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Hey, at least Eric Hosmer is hitting great!

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One of the bright spots.

Jennifer Buchanan-USA TODAY Sports

On a team of slumping players, Eric Hosmer has been one of the bright spots. As of this writing, his 159 wRC+ would be a career best by far. Hoz is hitting .333 / .383 / .525. Pretty good. Can it last?

Let's not get too worked up over this. We have about a month of data, and Hosmer has hit just as well or better in other months in his career. Focus not on the results but on the underlying peripherals. The underlying peripherals are bad.

Hosmer currently has a 61.7 percent ground ball rate. We have generally accepted that for starting pitchers, generating lots of ground balls is a good thing. Ground balls do not go over the fence. The same thing applies to hitters. Hosmer is not Ichiro up there slapping out infield hits left and right. He's a slugger pounding worm burners into the dirt. He needs to elevate the ball. He is not.

That 61.7 rate would also be a career high. While Hosmer does hit a lot of grounders for a first baseman (usually 50%+), this is unprecedented for him. There's not a qualified starting pitcher in baseball with a ground ball rate higher than Hosmer's. Noted ground ball specialists Dallas Keuchel and Felix Hernandez are in the mid-50s.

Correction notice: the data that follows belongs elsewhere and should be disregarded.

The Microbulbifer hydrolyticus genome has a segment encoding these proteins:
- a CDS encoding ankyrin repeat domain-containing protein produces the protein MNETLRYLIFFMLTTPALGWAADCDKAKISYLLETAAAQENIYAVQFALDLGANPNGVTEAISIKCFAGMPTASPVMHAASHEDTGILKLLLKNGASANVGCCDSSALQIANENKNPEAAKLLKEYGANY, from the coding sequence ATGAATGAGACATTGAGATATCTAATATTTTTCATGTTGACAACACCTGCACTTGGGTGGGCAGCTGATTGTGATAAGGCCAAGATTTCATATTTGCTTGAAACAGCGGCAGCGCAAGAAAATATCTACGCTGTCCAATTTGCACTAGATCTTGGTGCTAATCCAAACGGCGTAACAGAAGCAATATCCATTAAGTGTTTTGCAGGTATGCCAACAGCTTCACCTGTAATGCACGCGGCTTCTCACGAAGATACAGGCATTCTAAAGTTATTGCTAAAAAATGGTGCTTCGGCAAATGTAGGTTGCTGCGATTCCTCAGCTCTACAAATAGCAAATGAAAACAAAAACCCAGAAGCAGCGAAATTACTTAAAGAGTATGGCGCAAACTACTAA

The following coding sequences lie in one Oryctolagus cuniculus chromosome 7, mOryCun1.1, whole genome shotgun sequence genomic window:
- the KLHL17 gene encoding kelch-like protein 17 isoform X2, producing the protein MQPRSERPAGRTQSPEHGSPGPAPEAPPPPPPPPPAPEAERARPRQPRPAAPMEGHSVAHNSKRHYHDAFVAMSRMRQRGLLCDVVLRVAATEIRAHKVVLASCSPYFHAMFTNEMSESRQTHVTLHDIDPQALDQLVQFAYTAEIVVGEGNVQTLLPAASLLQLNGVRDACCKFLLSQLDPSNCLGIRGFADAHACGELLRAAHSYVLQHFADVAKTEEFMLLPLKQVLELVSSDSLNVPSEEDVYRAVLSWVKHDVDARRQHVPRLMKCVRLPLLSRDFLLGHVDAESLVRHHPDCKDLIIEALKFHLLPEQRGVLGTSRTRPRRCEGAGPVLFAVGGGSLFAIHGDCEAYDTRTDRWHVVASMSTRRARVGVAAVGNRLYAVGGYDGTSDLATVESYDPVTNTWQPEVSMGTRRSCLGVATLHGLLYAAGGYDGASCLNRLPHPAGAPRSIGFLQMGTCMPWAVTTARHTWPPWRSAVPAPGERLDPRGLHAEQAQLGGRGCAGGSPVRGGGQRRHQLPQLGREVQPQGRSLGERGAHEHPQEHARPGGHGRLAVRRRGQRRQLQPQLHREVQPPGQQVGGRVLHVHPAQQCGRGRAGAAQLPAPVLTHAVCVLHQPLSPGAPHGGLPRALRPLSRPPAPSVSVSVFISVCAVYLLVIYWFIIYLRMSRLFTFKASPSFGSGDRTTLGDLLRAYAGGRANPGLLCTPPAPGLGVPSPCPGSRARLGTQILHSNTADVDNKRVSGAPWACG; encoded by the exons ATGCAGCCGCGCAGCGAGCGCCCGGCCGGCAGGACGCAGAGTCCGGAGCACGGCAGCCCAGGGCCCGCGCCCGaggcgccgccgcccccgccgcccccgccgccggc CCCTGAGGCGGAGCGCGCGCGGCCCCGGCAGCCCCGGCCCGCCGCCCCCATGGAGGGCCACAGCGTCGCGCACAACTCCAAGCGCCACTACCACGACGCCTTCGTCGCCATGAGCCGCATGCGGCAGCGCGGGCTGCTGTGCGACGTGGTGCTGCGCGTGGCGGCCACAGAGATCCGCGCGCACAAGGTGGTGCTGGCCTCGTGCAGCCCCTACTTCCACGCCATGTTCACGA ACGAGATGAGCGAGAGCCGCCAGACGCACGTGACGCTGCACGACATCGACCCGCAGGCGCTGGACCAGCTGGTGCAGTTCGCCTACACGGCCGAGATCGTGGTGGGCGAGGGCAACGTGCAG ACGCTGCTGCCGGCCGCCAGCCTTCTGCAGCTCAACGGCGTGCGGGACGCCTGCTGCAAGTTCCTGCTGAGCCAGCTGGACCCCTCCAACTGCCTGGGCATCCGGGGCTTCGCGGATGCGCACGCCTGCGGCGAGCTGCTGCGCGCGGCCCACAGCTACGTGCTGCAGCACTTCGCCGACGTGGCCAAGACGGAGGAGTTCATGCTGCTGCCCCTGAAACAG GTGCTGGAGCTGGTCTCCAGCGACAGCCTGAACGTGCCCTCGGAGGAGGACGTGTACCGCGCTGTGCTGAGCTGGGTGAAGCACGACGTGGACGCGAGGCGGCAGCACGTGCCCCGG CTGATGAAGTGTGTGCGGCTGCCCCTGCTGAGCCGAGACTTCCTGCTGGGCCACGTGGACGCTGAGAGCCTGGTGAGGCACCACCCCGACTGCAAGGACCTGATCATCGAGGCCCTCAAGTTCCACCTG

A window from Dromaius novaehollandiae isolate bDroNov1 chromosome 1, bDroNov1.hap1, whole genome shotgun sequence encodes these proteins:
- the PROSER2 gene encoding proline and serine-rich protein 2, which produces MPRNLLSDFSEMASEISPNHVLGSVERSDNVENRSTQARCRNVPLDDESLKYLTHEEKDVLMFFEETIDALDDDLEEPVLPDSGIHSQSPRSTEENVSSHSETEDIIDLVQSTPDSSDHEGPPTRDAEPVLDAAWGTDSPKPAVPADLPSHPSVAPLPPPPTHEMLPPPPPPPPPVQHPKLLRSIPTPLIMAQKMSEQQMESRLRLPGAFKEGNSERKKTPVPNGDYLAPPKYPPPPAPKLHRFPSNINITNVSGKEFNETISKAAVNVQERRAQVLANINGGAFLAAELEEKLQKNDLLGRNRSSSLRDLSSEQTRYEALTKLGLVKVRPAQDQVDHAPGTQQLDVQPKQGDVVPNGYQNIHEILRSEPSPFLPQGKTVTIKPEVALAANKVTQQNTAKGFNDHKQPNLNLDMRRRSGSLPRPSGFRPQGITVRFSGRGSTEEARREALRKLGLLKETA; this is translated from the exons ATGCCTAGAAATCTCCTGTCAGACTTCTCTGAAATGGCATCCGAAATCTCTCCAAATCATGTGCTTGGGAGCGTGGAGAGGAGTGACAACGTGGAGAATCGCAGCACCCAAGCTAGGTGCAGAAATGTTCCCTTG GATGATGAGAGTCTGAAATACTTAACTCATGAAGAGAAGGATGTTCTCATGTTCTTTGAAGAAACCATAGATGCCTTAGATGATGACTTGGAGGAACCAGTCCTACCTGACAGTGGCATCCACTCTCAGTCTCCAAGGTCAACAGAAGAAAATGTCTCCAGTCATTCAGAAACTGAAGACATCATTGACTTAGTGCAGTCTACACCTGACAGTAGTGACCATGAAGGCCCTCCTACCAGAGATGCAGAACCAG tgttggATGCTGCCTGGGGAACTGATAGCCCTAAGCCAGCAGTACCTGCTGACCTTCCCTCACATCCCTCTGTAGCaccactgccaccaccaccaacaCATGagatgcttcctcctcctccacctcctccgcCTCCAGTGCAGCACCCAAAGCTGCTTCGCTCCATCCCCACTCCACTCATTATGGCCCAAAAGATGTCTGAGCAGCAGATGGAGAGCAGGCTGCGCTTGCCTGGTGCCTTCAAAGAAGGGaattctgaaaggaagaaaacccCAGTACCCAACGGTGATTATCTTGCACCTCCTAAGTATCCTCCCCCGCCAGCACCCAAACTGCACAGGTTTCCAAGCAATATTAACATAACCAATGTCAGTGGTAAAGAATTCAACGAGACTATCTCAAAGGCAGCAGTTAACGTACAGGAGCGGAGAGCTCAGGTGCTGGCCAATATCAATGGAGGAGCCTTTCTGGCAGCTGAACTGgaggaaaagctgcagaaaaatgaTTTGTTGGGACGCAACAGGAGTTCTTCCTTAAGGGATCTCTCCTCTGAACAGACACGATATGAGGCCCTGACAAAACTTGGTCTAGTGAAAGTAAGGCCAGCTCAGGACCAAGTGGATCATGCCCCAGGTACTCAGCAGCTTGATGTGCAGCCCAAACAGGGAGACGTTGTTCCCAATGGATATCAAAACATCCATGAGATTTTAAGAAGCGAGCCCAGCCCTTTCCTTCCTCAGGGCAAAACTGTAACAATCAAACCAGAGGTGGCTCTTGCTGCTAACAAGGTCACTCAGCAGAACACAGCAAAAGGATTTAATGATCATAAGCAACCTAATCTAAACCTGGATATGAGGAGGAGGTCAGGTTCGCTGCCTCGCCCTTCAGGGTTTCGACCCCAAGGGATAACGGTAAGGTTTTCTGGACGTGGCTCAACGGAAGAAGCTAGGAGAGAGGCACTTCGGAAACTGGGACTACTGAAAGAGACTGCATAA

However, when Hosmer has managed to get the ball in the air for a fly ball, it's left the yard at a 20 percent rate. That would also be a career high. When the ball stays in the yard, Hosmer's getting a hit about 37 percent of the time (.367 BABIP). That would suggest either random variation or better contact. Hosmer's hard-hit rate has not increased, so my guess is random variation.

Noticing a pattern here? There are a lot of wonky underlying peripherals that suggest regression is coming. While his BABIP should come down, he should also elevate the ball a bit more to take advantage of his power. Those things will offset a bit, but the question is how much.

One good underlying peripheral (or peripherals, really) is his plate discipline. All those things look pretty good for the first month of competition. He is swinging less at pitches outside the zone, swinging at more pitches inside the zone, making more contact with pitches in the zone, etc. All those plate discipline things are in the right direction compared to last year.

So far, Hosmer is having a career year. There are some troubling underlying indicators, but things will probably even out such that he will hang around or be better than last year's performance. An important factor here is that Hosmer is 26. He's entering a pretty common age range to have offensive breakouts. It most certainly would not be unprecedented if the breakout continued.